Temperament Styles of Children from Egypt and the United States: A Cross-Cultural Examination

Carmelo M. Callueng, Mahmoud Emam*, Thomas Oakland

*Corresponding author for this work

Research output: Contribution to journalArticlepeer-review

1 Citation (Scopus)


Age, gender, and cross-national differences of children ages 9 through 15 in Egypt (N = 800) and the United States (U.S., N = 800) are examined on four bipolar temperament styles: extroversion–introversion, practical–imaginative, thinking–feeling, and organized–flexible using the Student Styles Questionnaire (SSQ). Egyptian children generally prefer extroverted over introverted, practical over imaginative, and organized over flexible styles. Their general preference for feeling over thinking styles is gender related; although both males and females generally prefer feeling styles, males are less likely than females to prefer this style. Age differences are found on extroverted–introverted and practical–imaginative styles. Cross-national differences are found on four temperament styles. In contrast to children in the U.S., children in Egypt are more likely to prefer extroverted, practical, feeling, and organized styles.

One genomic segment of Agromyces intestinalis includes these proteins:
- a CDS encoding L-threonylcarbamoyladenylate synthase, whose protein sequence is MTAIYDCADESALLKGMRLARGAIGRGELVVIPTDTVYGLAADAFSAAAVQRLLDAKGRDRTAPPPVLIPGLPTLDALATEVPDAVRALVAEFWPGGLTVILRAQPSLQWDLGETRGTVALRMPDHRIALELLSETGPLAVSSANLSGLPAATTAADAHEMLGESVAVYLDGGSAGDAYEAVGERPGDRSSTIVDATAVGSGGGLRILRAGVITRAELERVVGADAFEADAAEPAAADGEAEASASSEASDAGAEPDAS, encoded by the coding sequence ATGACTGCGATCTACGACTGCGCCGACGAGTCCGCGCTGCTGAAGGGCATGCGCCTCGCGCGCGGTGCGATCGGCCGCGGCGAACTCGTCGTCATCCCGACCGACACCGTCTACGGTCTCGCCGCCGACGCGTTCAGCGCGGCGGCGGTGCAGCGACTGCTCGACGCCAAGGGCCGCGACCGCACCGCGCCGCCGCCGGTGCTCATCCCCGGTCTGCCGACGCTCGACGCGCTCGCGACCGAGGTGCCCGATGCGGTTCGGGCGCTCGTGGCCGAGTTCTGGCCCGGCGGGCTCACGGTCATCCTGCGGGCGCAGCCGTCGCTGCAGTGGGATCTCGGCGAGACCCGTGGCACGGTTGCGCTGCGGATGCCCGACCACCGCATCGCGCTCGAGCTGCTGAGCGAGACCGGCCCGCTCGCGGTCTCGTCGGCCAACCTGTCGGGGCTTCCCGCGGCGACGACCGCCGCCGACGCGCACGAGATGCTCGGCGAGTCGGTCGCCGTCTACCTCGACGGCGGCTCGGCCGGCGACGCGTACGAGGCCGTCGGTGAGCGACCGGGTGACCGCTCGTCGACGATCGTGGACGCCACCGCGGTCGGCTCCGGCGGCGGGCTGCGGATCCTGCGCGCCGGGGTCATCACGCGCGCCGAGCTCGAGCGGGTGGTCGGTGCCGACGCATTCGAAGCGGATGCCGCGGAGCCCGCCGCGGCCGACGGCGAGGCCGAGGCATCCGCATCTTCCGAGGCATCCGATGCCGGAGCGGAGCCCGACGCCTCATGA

Original languageEnglish
Pages (from-to)581-585
Number of pages5
JournalCommunity Mental Health Journal
Issue number4
Publication statusPublished - May 1 2020


  • Cross-national differences
  • Egyptian children
  • Temperament styles
  • U.S. children

ASJC Scopus subject areas

  • Health(social science)
  • Public Health, Environmental and Occupational Health
  • Psychiatry and Mental health


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